French restaurant 'La Voile Blanche' in Mount Lavinia is a bit expensive but serves excellent food says Ramesh. Billed as a ‘Gourmet Beach Lounge,’ the restaurant is known for its seafood, but Ramesh who is a vegetarian still finds something to suit his taste. (The restaurant has a menu up on their facebook page). Another favourite by the Beach is Buba. They’ve preserved some of the mangroves and Ramesh likes to find one of the tables tucked into a corner. For entertainment later in the evening he might opt for a party. But for most part, he’s disappointed with what the city has to offer: “I think Colombo absolutely lacks relaxed, tasteful places to hang out with good music and friendly atmosphere, professionally organised private parties in houses and out of town places are the ones that are really special.”
The Greenlands Hotel in Shrubbery Gardens, Colombo 4 is one of Colombo’s oldest restaurants serving South Indian cuisine. But just there on the side is the Greenland’s Bar, which Dominic describes as “an extremely fine and decent drinking establishment.” Though they will not bring your meal to the bar, they serve the best hot vadaai in town on the side, says Dominic. “It’s a place you might go by yourself to read the newspapers,” he reveals, “there’s no one screaming or shouting or jumping up and down.” His other favourite place has an equally respected pedigree – the Castle Street Hotel in Slave Island. “It’s a wonderful place with a long history,” says Dominic, explaining that during the colonial period, while the Grand Oriental Hotel near the ports used to welcome the owners of the estates, the clerks would find their way here. Several portraits hang on its walls – incongruously Napoleon Bonaparte, Mahatma Gandhi and Joseph Stalin all share quarters. “People from Slave Island itself always go there,” says Dominic.
The sports clubs have their own devoted fans. Nishan* recommends pubs like and Cheers, but Inn on the Green is his favourite. Why watch a football match in a group? In one word – “banter.” Anushan is a member of the Rowing Club, and will often take friends there but Machang in Nawala is one of his favourite new places. A sports pub, it has two large screens and a football and pool table as well. Plus some drinks come really cheap, says Anushan.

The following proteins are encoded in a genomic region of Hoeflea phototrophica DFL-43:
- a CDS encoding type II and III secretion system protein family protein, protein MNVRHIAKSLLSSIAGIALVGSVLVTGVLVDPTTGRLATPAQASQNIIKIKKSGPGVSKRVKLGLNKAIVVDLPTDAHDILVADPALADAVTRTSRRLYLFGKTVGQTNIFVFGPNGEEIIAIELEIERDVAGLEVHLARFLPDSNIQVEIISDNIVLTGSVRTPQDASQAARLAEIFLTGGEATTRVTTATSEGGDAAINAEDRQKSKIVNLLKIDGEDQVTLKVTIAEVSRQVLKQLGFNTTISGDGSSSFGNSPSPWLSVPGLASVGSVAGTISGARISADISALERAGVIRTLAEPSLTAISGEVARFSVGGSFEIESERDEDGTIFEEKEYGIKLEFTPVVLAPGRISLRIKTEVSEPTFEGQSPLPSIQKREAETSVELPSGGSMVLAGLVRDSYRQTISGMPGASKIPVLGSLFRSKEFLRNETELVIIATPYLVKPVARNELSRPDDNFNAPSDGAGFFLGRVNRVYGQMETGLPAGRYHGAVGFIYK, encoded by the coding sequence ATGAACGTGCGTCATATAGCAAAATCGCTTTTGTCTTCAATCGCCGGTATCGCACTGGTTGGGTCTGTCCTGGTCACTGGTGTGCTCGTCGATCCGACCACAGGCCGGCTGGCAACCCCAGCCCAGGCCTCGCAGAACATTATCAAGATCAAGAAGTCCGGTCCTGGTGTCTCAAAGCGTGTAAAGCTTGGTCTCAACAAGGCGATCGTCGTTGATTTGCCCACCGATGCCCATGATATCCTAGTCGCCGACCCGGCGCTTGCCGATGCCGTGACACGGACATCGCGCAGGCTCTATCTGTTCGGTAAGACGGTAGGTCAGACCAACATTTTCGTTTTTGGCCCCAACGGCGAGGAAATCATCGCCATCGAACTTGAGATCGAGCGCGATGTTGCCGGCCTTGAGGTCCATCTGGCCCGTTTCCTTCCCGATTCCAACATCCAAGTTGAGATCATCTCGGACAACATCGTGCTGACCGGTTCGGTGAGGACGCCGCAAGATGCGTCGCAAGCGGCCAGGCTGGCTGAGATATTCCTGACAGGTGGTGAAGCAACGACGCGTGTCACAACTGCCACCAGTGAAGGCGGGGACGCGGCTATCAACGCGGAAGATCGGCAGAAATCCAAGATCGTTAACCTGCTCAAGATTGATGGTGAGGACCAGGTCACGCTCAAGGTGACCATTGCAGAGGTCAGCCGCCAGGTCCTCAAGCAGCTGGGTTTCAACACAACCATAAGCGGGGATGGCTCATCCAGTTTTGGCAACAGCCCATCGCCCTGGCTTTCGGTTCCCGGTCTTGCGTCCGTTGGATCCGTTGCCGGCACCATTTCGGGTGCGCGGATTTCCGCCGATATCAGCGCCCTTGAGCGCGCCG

Though he hasn’t been there in awhile, Delon suggests you try to track down a man named Bulan who owns a small shop in Slave Island – “he’s like this massive Malay guy, with big arms and a gold chain around his neck.” Though he speculates that the likes of Burger’s King might have driven Bulan off, one hopes that Bulan can still be found on some nights outside his spot at the Nippon Hotel. Delon remembers the man’s usual menu clearly. “He has all sorts of weird food there – he’s got rabbit and quail, all sorts of offal. He makes a great rampe chicken,” says Delon, adding that “back in the day he used to be very, very popular.”
“I’ve always liked going to Summer Gardens,” says Subha describing the old beer garden on Greenpath, opposite Vihara Mahadevi Park. “It’s been there for a really long time and there’s a lot of nostalgia associated with it – going there when we were kids and eating chilli powder fries while our parents had a beer.” (Among other things, the restaurant is known for their steaks, served sizzling.) Today, she also recommends the hoppers, both at Summer Gardens and at Green Cabin on Galle Road. “You have to eat hoppers with tomato curry and cadju curry,” says Subha firmly. She’s also a fan of the Galle Face Hotel. “If you go there a little early, you can have high tea and then stay on and catch the sunset,” she says, suggesting you go on to drinks after dark. The clubs hold little allure for Subha, describing them as insipid, she says she’s frustrated at the lack of an alternative scene and would like to see more adventuresome DJs go beyond playlists made up of mainstream music.
Still, for some, Colombo’s clubs still have their appeal. “Nightlife? Amuseum because the music is super, the crowd is great and it’s a beautiful nightclub,” says Nehara.* Later in the night, Lakeside’s Kiribath with mutton curry “is to die for,” she adds.
Sunday, May 29, 2011
Sunday Times May 29 2011